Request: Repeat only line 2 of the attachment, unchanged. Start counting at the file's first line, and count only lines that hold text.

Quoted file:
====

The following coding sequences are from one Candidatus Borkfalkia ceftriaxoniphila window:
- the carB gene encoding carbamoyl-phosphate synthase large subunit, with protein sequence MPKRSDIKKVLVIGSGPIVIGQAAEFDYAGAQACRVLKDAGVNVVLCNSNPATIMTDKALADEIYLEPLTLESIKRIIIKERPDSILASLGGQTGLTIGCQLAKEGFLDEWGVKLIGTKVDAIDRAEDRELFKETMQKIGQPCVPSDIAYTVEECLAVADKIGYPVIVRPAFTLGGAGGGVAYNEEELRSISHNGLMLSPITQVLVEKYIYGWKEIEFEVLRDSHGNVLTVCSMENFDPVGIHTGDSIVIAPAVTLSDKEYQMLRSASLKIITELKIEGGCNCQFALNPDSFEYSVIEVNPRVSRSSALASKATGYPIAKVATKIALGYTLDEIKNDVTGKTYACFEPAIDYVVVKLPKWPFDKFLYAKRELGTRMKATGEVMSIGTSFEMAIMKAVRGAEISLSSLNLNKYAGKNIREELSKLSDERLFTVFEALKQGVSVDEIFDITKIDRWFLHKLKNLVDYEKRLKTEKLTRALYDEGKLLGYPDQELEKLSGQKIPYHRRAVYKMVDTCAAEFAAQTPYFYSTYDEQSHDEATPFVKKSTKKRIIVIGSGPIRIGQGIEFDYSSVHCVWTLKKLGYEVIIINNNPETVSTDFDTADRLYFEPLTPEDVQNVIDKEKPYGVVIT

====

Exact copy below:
- the carB gene encoding carbamoyl-phosphate synthase large subunit, with protein sequence MPKRSDIKKVLVIGSGPIVIGQAAEFDYAGAQACRVLKDAGVNVVLCNSNPATIMTDKALADEIYLEPLTLESIKRIIIKERPDSILASLGGQTGLTIGCQLAKEGFLDEWGVKLIGTKVDAIDRAEDRELFKETMQKIGQPCVPSDIAYTVEECLAVADKIGYPVIVRPAFTLGGAGGGVAYNEEELRSISHNGLMLSPITQVLVEKYIYGWKEIEFEVLRDSHGNVLTVCSMENFDPVGIHTGDSIVIAPAVTLSDKEYQMLRSASLKIITELKIEGGCNCQFALNPDSFEYSVIEVNPRVSRSSALASKATGYPIAKVATKIALGYTLDEIKNDVTGKTYACFEPAIDYVVVKLPKWPFDKFLYAKRELGTRMKATGEVMSIGTSFEMAIMKAVRGAEISLSSLNLNKYAGKNIREELSKLSDERLFTVFEALKQGVSVDEIFDITKIDRWFLHKLKNLVDYEKRLKTEKLTRALYDEGKLLGYPDQELEKLSGQKIPYHRRAVYKMVDTCAAEFAAQTPYFYSTYDEQSHDEATPFVKKSTKKRIIVIGSGPIRIGQGIEFDYSSVHCVWTLKKLGYEVIIINNNPETVSTDFDTADRLYFEPLTPEDVQNVIDKEKPYGVVIT